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Genetic and Rare Diseases Information Center (GARD)

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Ectodermal dysplasia


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Your Question

My husband's sister's son has a form of ectodermal dysplasia (problems with the skin, hair, sweat glands and teeth). No one else in my husband's family is affected. My husband and I don't have children yet. Is it possible that my husband is a carrier or that my future children could have the condition or be carriers? I'm very confused and worried.

Our Answer

We have identified the following information that we hope you find helpful. If you still have questions, please contact us.

How are ectodermal dysplasias inherited?

All of the ectodermal dysplasias are hereditary. They are caused by alterations (mutations) in various genes; the mutations may be inherited from a parent, or normal genes may become mutated at the time of egg or sperm formation, or after fertilization. The risk for parents to have an affected child depends on the inheritance pattern of the specific type of ectodermal dysplasia with which the individual in the family has been diagnosed. Thus, a family affected by an ectodermal dysplasia should consider speaking with a geneticist or a genetic counselor for a better understanding of the specific ectodermal dysplasia and the probabilities or risks that the ectodermal dysplasia will occur in any future pregnancy.[1]

The different types of inheritance patterns that occur depending on the specific type of ectodermal dysplasia in the family include X-linked recessive, autosomal dominant, and autosomal recessive.

  • X-linked recessive: If a woman is a carrier of an X-linked recessive form, there is a 50% chance that each of her male children will receive the abnormal gene and be affected, and a 50% chance that each female will receive the abnormal gene and be a carrier (like the mother). If a man has the abnormal gene, he will definitely be affected and will also pass the gene on to all of his daughters, who will be carriers. Since the gene is on the X chromosome, his sons will not be affected because they receive the man’s Y chromosome.[1]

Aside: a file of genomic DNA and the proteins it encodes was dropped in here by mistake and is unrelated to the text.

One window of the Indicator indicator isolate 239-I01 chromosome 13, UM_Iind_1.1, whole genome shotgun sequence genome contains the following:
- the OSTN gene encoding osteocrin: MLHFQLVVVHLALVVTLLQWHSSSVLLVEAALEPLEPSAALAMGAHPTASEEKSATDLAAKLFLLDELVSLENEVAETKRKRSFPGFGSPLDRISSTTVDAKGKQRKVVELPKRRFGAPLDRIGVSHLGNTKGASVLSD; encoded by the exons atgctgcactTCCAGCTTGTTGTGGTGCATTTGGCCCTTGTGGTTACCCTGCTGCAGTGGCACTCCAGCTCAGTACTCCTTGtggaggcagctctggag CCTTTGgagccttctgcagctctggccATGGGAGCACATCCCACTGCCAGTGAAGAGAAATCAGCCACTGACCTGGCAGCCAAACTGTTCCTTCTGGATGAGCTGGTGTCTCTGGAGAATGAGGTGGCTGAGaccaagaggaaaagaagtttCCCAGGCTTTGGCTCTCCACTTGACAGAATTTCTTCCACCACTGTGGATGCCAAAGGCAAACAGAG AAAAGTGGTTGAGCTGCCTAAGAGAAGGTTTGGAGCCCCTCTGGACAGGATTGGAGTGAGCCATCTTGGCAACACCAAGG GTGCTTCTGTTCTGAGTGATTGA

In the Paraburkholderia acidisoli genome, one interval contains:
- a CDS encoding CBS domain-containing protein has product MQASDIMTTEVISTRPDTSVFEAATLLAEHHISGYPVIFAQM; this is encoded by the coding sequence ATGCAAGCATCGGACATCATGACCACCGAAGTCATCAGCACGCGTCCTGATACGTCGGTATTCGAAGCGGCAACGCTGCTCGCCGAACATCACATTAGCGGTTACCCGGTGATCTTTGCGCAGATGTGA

• Autosomal dominant: When the ectodermal dysplasia is an autosomal dominant form, the parent who is affected has a single copy of the abnormal gene (which is sufficient to cause the disorder in any autosomal dominant condition) and may pass it on to his or her children. Regardless of the gender of the parent or the child, there is a 50% chance for each child to receive the abnormal gene and be affected, and a 50% chance to not inherited the abnormal gene. All children who receive the abnormal gene will be affected.[1]
  • Autosomal recessive: When the ectodermal dysplasia in the family is an autosomal recessive form, the usual situation is that each parent is unaffected, but likely has one mutated copy of the gene and one normal copy of the gene. They are said to be carriers.[1] Carriers do not typically show signs and symptoms of an autosomal recessive condition. When two parents who are carriers have children, with each pregnancy there is a 25% (1 in 4) risk for the child to have the condition, a 50% (1 in 2) risk for the child to be an unaffected carrier like each of the parents, and a 25% chance for the child to not have the condition and not be a carrier (and therefore not pass the mutation on to future generations). To be affected with an autosomal recessive condition, an individual must have two abnormal copies of the causative gene.
Sometimes, when an individual is the first person in a family to be affected with an ectodermal dysplasia, it is because a new mutation occurred in that individual, and neither of the parents carry an abnormal copy of the gene. Usually, in this case, there is little chance that it will occur in another child of the same parents. However, the affected child may transmit the abnormal gene to future generations.[1]

Individuals who have questions about their own genetic risks or status, or risks to current and future family members, should speak with a genetics professional.
Last updated: 10/13/2011

How can I find a genetics professional in my area?

Genetics clinics are a source of information for individuals and families regarding genetic conditions, treatment, inheritance, and genetic risks to other family members. More information about genetic consultations is available from Genetics Home Reference. To find a genetics clinic, we recommend that you contact your primary healthcare provider for a referral.

The following online resources can help you find a genetics professional in your community:
Last updated: 6/5/2014

References
See Disclaimer regarding information on this site. Some links on this page may take you to organizations outside of the National Institutes of Health.